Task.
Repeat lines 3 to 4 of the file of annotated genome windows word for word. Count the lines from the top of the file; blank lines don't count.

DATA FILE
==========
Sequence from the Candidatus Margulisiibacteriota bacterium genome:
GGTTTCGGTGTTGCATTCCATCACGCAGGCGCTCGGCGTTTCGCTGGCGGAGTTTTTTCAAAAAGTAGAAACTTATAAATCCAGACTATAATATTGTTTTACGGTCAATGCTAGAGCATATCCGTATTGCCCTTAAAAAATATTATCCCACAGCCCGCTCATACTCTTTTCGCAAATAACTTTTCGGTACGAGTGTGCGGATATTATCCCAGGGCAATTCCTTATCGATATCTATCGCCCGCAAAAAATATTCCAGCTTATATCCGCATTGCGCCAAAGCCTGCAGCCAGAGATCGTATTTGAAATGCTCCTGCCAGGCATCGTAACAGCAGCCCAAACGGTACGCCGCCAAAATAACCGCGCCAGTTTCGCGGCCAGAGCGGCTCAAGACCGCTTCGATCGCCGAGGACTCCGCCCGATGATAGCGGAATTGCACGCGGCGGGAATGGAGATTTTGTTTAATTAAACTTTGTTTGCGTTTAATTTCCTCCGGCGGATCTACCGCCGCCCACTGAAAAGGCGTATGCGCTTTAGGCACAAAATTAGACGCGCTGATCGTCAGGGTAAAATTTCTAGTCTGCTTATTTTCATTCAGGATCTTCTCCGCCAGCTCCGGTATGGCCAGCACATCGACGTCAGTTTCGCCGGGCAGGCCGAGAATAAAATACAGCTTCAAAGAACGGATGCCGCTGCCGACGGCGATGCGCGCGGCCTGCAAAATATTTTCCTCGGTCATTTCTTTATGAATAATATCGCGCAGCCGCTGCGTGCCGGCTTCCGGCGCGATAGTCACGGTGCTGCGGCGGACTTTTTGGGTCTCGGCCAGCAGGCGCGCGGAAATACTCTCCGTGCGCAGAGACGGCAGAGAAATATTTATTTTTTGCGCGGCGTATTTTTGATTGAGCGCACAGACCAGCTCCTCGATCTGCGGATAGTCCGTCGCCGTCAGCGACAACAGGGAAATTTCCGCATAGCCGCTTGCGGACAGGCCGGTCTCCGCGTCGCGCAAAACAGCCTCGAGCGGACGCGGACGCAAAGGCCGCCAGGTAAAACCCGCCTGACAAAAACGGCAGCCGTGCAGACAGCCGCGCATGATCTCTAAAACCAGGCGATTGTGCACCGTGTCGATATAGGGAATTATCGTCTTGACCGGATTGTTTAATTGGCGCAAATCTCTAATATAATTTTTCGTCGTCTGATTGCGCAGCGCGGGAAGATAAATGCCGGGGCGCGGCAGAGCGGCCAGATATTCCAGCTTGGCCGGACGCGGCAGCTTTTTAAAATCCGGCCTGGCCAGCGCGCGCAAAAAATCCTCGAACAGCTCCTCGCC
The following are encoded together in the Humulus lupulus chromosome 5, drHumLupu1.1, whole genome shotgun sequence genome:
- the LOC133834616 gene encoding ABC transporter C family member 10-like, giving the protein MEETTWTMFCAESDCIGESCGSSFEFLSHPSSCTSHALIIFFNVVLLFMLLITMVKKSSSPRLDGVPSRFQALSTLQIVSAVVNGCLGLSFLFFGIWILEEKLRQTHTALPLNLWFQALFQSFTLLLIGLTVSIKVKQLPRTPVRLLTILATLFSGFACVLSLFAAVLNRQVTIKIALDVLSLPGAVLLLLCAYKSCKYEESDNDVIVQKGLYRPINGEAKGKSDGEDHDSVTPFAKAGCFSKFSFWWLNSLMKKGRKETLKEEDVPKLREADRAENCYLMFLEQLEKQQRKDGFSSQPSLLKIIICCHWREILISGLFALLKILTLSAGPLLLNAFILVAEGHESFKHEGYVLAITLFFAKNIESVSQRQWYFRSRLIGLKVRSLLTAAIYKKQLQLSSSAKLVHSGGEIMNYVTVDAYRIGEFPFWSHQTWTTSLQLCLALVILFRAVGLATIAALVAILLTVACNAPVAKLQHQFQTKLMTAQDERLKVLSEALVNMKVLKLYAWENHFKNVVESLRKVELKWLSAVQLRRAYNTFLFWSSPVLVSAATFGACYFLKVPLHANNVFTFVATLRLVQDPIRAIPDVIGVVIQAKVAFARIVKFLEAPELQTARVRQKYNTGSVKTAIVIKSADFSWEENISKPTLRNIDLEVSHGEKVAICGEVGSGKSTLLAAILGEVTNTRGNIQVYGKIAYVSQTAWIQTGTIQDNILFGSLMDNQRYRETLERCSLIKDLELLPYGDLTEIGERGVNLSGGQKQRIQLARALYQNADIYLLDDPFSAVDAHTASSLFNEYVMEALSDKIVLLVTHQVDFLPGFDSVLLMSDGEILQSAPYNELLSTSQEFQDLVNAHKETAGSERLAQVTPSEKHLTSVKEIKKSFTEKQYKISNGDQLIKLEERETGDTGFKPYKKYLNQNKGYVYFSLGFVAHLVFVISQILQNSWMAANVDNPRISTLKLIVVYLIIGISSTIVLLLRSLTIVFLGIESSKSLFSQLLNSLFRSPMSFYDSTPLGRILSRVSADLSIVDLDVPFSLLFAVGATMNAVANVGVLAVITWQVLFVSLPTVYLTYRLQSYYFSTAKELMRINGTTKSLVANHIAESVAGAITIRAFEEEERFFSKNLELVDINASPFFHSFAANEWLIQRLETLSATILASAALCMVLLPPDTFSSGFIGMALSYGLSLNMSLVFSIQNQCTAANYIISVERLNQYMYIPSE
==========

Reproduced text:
The following are encoded together in the Humulus lupulus chromosome 5, drHumLupu1.1, whole genome shotgun sequence genome:
- the LOC133834616 gene encoding ABC transporter C family member 10-like, giving the protein MEETTWTMFCAESDCIGESCGSSFEFLSHPSSCTSHALIIFFNVVLLFMLLITMVKKSSSPRLDGVPSRFQALSTLQIVSAVVNGCLGLSFLFFGIWILEEKLRQTHTALPLNLWFQALFQSFTLLLIGLTVSIKVKQLPRTPVRLLTILATLFSGFACVLSLFAAVLNRQVTIKIALDVLSLPGAVLLLLCAYKSCKYEESDNDVIVQKGLYRPINGEAKGKSDGEDHDSVTPFAKAGCFSKFSFWWLNSLMKKGRKETLKEEDVPKLREADRAENCYLMFLEQLEKQQRKDGFSSQPSLLKIIICCHWREILISGLFALLKILTLSAGPLLLNAFILVAEGHESFKHEGYVLAITLFFAKNIESVSQRQWYFRSRLIGLKVRSLLTAAIYKKQLQLSSSAKLVHSGGEIMNYVTVDAYRIGEFPFWSHQTWTTSLQLCLALVILFRAVGLATIAALVAILLTVACNAPVAKLQHQFQTKLMTAQDERLKVLSEALVNMKVLKLYAWENHFKNVVESLRKVELKWLSAVQLRRAYNTFLFWSSPVLVSAATFGACYFLKVPLHANNVFTFVATLRLVQDPIRAIPDVIGVVIQAKVAFARIVKFLEAPELQTARVRQKYNTGSVKTAIVIKSADFSWEENISKPTLRNIDLEVSHGEKVAICGEVGSGKSTLLAAILGEVTNTRGNIQVYGKIAYVSQTAWIQTGTIQDNILFGSLMDNQRYRETLERCSLIKDLELLPYGDLTEIGERGVNLSGGQKQRIQLARALYQNADIYLLDDPFSAVDAHTASSLFNEYVMEALSDKIVLLVTHQVDFLPGFDSVLLMSDGEILQSAPYNELLSTSQEFQDLVNAHKETAGSERLAQVTPSEKHLTSVKEIKKSFTEKQYKISNGDQLIKLEERETGDTGFKPYKKYLNQNKGYVYFSLGFVAHLVFVISQILQNSWMAANVDNPRISTLKLIVVYLIIGISSTIVLLLRSLTIVFLGIESSKSLFSQLLNSLFRSPMSFYDSTPLGRILSRVSADLSIVDLDVPFSLLFAVGATMNAVANVGVLAVITWQVLFVSLPTVYLTYRLQSYYFSTAKELMRINGTTKSLVANHIAESVAGAITIRAFEEEERFFSKNLELVDINASPFFHSFAANEWLIQRLETLSATILASAALCMVLLPPDTFSSGFIGMALSYGLSLNMSLVFSIQNQCTAANYIISVERLNQYMYIPSE